For the series finale of this double-decker vintage Italian Lovesong Cake, we come to the highly unusual and ever-so-fascinating Hibiscus Vanilla Custard that crowns the Italian Sour Cream Cheesecake that is wrapped in a homemade cookie crumb crust — that sits atop a vintage Boiled Milk Cake frosted with White Chocolate & Cream Cheese Frosting.
First, we’ll make a wonderful dark sweet syrup from organic dried Hibiscus flower petals. The end-result resembles a richer-than-cranberry-juice syrup and darker-than-pomegranate-berry flavor powered up with just a kick of tartness mixed in with it’s sweetness.
You’ll only need a bit of the syrup for this recipe but the balance of the syrup stores in your fridge for a good long time and you can us it for a gazillion things other than our cake-topping custard. For example, aside from Hibiscus tea, you might try it in a fabuloso Hibiscus Martini, a sweet-tangy Hibiscus Lemonade AND homemade Hibiscus Ginger-ale. The Hibiscus Vanilla Custard recipe also doubles for homemade Hibiscus ice cream — by just throwing the custard recipe below into an ice cream machine for 20 minutes.
I mean, who could ask for more versatility from a simple flower petal? Actually, technically these are the dried calyx of Hibiscus sabdariffa, and not the dried flower or petals, but I’ll refer to them improperly I purchased my stash of dried petals from a Whole Foods Market near my house, so it seems Hibiscus is becoming quite trendy nowadays and, therefore, more accessible, but you may also purchase these dried organic flowers from tea houses and specialty foods stores in most urban areas and online. I recommend a high-quality organic flower for best results.
After we double-deck the Boiled Milk Cake with the Italian Cheesecake that is wrapped in homemade cookie crumb crust, we’ll dollop the custard on top of the Italian Lovesong Cake and place a couple of dried flower petals at center top stage to serve it grand style.
Slow Cooking Warning: The Hibiscus syrup requires that the Hibiscus petals stew, cook and strain in various stages and are then refrigerated so be sure and prepare in advance for the recipe by setting aside enough of your time to have fun with this kitchen craft. The Hibiscus Vanilla Custard is slow-cooked and requires refrigeration before use. The rewards are in the pleasure of slow cooking itself and knowing that your precious gift of time brings a fine tradition of the kitchen arts back to life.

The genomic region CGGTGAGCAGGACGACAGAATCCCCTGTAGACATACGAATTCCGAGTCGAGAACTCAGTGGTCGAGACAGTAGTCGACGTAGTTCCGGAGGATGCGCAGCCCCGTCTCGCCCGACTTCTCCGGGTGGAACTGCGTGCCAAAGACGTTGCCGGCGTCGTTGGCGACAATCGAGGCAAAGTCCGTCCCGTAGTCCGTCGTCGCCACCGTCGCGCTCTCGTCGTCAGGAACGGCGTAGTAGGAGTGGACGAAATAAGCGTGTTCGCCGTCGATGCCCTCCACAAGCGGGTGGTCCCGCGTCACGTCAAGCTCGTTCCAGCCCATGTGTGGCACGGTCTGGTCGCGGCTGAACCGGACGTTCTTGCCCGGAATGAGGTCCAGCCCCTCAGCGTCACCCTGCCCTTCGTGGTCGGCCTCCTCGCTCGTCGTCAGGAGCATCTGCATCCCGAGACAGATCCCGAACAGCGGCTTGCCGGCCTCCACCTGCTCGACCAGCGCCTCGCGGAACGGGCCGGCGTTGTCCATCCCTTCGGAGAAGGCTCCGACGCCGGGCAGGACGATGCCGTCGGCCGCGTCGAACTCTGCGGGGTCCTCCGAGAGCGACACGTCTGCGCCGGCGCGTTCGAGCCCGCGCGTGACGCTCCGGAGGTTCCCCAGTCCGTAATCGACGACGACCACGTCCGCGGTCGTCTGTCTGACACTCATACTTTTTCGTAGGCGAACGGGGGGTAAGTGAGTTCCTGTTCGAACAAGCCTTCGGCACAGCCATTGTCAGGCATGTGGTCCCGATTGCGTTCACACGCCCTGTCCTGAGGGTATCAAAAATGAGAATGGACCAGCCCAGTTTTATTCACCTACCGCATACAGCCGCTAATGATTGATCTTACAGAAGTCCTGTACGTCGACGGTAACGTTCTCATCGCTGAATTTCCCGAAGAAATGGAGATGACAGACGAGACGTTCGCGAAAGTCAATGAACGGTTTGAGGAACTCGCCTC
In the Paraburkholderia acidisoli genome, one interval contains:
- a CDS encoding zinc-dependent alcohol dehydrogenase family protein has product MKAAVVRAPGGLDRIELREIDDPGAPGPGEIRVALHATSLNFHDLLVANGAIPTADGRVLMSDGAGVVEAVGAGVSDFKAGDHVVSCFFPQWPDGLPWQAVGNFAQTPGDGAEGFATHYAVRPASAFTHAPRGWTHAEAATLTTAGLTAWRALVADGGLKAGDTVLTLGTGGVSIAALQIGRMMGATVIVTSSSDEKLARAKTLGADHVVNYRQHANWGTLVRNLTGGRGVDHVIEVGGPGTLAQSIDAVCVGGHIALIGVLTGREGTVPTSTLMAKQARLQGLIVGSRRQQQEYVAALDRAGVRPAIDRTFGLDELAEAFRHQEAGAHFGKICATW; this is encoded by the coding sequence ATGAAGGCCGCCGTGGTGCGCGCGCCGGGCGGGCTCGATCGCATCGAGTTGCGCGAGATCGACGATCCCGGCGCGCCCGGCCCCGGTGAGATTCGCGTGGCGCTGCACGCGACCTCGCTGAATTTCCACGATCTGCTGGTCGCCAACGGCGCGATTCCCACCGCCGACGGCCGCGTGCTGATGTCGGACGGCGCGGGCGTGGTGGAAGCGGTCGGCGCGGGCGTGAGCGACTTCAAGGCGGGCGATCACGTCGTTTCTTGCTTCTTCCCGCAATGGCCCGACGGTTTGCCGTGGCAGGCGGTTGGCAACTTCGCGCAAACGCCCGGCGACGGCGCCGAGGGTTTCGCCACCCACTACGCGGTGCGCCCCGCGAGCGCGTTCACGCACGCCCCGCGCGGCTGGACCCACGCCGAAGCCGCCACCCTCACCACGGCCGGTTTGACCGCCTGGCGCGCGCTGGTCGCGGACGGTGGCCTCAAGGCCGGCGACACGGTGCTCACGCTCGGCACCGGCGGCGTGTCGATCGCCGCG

Tools needed for Hibiscus Syrup:
Medium heavy pot
Measuring cups and spoons
Fine mesh strainer (or sieve with paper heavy paper towels for straining seeds and stems)
Storage jar or container with lid or tight-fitting cover
Ingredients for Hibiscus Syrup:
1 c dried organic hibiscus flowers (about 1 c, about 40 dried buds — I counted them)
2 c water
2 c sugar
1 t real maple syrup
1 t vanilla extract, fine quality
1 t clover honey (or similar honey)
Directions for Hibiscus Syrup (overnight recipe):
Boil in medium pot:
2 c water
1 c dried hibiscus buds (gently packed)
Turn off heat, leaving the pot on the burner, and let the flowers steep for 10 minutes, drain and toss the water, using a colander or sieve to preserve the flowers.
Return the drained flowers to the pot and add:
2 c fresh water
Bring liquid to just below a boil, then reduce heat to a low simmer and stir in:
2 c sugar
Simmer on low heat, stirring occasionally, for 1 hour.
Remove from heat, strain through sieve to make sure that no trace of stem or petal remains, then strain again through a cheesecloth (or, as I did, poured slowly in portions through a strong paper towel welled into a strainer and squeezed to drain).
Return strained syrup to a medium pot and bring to a boil on medium heat for 8 minutes. Remove from heat, cool to room temperature, strain through fine strainer or cheesecloth (again, this time just for good measure to ensure perfectly smooth syrup).
Cool the syrup down by letting it sit on the counter with a few stirs for a few minutes.
Stir into room temperature hibiscus sauce:
1 t pure vanilla extract, fine quality
1 t clover honey
Pour into a new or sterilized jar or other clean container, letting it come to room temperature. Cover and refrigerate 8 to 12 hours before using.
Syrup will keep refrigerated for months.
Hibiscus Vanilla Custard:
Tools Need for Hibiscus Vanilla Custard:
Small bowls or cups (for separating eggs)
Measuring Cups and Spoons
Storage Container (for refrigerating the custard)
Directions for Making Hibiscus Vanilla Custard:
You may also use this recipe as a stove-top cooked vanilla custard free of hibiscus by just leaving out anything pink in the recipe, like the Hibiscus syrup.
Bring to just-boiling in a medium pot with the following ingredients:
1 c heavy whipping cream
2 c milk (2% is fine)
1/2 c sugar
4 T cornstarch, sifted
1/2 t salt
4 egg yolks, blended
Reduce to medium heat and whisk almost constantly until thickened.
Remove from heat and whisk in:
2 T unsalted butter
2 t vanilla extract, fine quality
2 T hibiscus syrup (see recipe above)
2 drops of organic red food coloring (optional)
Refrigerate in a bowl covered with plastic wrap that touches the top of the pudding until chilled (about 3 hours to overnight).
Dollop on top of the center of the Italian Lovesong Cake and you’ll have yourself an amazing vintage cake for a very special occasion with lots of textures and unique flavors to delight your guests.
Thanks for stopping by! I’d love to see you on our Facebook page! Leave me a comment and tell you what you think.
- Italian Sour Cream Cheesecake for the Italian Lovesong Cake (bakethiscake.com)
- Ladyfinger Cookie Crumb Crust for the Italian Lovesong Cake (bakethiscake.com)
- Boiled Milk Cake for The Italian Lovesong Cake (bakethiscake.com)
- Cherry Hill Roulade (bakethiscake.com)